In the Bible we’re introduced to Matthew as a dishonest tax collector until Jesus Christ chose him as a disciple. Under the Roman system, Matthew would have paid all the taxes in advance, then collected from the citizens and travellers to reimburse himself. Tax collectors were notoriously corrupt because they extorted above what was owed, to ensure their personal profit and, because their decisions were enforced by Roman soldiers, no-one dared object.
To many it would have been scandalous for Jesus to pick a tax collector as one of his closest followers, as they were hated. But Matthew displayed one of the most radically changed lives in the Bible in response to an invitation from Jesus. He didn’t hesitate. He left behind a life of wealth and security for poverty and uncertainty. He abandoned the pleasures of this world for the promise of eternal life.
Recently much has been said about the payment or non-payment of taxes and how some people have tried to avoid paying them. If we’re honest, none of us like paying taxes, most of us love it when they go down; we hate it when they go up. Nothing much then has changed since Matthew’s day other than we now have a fair and just tax system. It’s simply that most of us don’t like paying.
At the time of a General Election this is always a hot potato and politicians can fall into the trap of making promises that can later be difficult to keep for any number of reasons. It’s also easy to target high wage earners tarring them all with the same brush, when many individuals and companies take the payment of tax as a serious responsibility.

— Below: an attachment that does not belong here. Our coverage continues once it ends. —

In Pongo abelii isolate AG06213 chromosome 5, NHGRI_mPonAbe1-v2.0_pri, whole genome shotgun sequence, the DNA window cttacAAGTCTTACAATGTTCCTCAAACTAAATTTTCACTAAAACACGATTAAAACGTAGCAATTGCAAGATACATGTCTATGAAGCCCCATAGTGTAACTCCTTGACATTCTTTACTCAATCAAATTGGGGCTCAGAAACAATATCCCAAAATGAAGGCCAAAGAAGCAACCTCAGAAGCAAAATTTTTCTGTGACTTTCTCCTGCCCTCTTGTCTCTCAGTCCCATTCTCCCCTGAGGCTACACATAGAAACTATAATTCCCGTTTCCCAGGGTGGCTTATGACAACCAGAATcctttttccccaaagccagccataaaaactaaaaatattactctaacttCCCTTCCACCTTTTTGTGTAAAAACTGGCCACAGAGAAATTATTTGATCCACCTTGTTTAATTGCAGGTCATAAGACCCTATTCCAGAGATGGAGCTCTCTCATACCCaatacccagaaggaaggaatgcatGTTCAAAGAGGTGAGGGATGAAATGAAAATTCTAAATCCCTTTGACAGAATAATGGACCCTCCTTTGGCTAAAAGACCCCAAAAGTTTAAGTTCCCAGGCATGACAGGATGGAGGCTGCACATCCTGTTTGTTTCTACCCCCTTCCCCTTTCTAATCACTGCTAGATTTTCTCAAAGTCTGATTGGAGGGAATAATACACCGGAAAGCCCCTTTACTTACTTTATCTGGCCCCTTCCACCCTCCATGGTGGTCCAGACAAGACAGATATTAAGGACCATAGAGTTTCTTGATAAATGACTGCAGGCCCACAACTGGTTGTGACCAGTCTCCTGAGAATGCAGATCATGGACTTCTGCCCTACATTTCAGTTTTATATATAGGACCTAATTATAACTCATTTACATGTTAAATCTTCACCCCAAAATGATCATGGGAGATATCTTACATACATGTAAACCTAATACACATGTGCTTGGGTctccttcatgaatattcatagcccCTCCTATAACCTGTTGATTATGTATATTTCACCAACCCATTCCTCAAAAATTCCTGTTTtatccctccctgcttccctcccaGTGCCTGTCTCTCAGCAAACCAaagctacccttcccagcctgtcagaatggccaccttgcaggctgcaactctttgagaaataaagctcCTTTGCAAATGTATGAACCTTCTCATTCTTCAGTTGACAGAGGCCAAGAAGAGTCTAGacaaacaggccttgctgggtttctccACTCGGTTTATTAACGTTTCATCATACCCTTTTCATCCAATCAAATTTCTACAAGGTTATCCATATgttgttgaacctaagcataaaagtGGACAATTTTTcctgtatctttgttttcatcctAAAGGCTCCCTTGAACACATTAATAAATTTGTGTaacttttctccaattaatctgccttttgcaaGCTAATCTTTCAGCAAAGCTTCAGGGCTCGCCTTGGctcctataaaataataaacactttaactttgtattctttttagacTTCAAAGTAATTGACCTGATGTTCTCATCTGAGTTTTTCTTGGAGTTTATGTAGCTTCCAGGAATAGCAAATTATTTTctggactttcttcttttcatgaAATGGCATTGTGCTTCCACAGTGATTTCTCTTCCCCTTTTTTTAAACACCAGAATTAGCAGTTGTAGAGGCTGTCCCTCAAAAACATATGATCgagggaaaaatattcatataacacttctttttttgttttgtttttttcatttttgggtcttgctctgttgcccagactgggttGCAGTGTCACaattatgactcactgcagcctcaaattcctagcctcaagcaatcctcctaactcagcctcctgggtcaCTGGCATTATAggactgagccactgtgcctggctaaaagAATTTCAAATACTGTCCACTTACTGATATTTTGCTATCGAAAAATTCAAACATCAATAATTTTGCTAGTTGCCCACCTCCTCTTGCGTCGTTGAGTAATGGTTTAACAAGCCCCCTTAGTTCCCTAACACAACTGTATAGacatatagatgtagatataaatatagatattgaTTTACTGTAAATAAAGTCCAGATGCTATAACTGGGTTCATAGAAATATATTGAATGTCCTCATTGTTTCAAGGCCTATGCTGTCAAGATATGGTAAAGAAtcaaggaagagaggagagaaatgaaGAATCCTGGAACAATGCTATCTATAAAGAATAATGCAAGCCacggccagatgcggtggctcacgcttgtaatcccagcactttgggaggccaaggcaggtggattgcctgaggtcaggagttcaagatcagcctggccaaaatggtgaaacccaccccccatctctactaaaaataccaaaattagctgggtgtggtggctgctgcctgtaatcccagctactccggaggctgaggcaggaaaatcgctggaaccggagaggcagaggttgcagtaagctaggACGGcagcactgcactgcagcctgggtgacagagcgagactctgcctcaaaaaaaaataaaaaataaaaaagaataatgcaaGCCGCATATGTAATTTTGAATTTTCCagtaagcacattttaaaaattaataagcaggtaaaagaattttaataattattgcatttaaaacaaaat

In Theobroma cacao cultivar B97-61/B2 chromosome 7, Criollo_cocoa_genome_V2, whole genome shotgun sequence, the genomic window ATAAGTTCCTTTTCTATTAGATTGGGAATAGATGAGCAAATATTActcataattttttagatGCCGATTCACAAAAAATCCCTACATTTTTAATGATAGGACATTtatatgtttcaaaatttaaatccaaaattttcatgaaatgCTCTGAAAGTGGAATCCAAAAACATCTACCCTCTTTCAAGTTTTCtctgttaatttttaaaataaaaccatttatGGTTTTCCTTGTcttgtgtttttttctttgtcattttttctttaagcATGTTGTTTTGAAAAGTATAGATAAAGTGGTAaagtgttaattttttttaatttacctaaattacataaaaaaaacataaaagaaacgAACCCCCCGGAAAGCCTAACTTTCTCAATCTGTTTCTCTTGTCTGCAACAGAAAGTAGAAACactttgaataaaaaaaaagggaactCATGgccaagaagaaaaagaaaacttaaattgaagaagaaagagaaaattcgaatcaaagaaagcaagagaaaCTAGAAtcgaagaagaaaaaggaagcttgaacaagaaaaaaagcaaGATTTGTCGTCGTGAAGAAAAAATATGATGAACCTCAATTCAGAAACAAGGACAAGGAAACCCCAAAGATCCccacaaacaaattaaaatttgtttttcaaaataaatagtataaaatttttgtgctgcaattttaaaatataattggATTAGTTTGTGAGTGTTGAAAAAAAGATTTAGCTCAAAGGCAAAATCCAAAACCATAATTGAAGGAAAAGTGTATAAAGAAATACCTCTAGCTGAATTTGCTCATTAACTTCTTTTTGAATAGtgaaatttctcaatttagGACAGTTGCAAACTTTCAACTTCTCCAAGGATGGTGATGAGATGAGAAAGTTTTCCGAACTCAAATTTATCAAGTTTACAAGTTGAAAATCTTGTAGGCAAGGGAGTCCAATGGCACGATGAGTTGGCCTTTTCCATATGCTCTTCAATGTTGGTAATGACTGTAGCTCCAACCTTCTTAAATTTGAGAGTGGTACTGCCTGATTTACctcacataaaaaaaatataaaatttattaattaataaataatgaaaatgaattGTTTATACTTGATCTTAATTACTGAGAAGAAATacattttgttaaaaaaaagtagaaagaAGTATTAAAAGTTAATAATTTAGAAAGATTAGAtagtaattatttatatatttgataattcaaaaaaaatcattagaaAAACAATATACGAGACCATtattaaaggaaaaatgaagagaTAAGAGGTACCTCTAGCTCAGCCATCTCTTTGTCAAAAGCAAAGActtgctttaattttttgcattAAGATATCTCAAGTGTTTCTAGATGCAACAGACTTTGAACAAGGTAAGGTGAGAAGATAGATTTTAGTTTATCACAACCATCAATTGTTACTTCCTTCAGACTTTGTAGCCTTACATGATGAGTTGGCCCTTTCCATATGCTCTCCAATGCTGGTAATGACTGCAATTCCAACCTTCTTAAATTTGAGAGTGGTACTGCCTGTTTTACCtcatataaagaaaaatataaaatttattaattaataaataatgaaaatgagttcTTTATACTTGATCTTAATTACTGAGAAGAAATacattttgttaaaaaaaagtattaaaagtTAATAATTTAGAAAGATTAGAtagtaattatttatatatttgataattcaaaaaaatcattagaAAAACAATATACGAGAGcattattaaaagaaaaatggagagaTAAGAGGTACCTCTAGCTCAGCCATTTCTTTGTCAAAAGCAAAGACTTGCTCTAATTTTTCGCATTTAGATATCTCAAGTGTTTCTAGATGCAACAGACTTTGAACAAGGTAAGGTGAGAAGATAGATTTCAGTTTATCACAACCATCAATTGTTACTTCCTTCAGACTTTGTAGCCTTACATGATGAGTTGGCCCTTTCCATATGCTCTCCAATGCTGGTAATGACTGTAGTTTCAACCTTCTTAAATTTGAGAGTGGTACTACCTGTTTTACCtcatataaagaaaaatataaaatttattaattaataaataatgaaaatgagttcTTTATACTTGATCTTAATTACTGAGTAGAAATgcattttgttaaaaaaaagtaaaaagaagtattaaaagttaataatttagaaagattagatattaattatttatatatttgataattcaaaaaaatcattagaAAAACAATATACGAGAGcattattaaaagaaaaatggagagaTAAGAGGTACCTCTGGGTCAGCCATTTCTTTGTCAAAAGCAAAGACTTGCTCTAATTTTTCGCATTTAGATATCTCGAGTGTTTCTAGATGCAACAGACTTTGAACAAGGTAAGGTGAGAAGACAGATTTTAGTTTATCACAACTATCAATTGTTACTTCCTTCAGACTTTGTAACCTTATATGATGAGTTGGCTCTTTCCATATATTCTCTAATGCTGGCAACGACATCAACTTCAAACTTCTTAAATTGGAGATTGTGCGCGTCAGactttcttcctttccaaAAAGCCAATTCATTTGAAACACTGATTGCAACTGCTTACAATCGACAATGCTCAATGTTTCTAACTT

Paying taxes is a serious issue for all of us because there are many consequences and implications if we don’t, not necessarily for ourselves but for others. Each year, tax dodging in the UK deprives the government of £35 billion – more than enough to cover the £30 billion being cut from the vital public services which people in poverty depend upon.
Christian Aid research says tax dodging by some unscrupulous multinational companies costs developing countries at least $160 billion a year, far more than the total global aid budget – money which could go on health and education.
What tax is used for is a very complicated issue; it’s not just about how much the government has to spend, that is an over simplification. But as Church action on Poverty says: “Every pound avoided in tax is a pound less to spend on childcare, social care, health or education.” Spending cuts are having a real and damaging impact on the lives of some of the poorest and most vulnerable people in the country and so paying taxes is important because it hurts them most.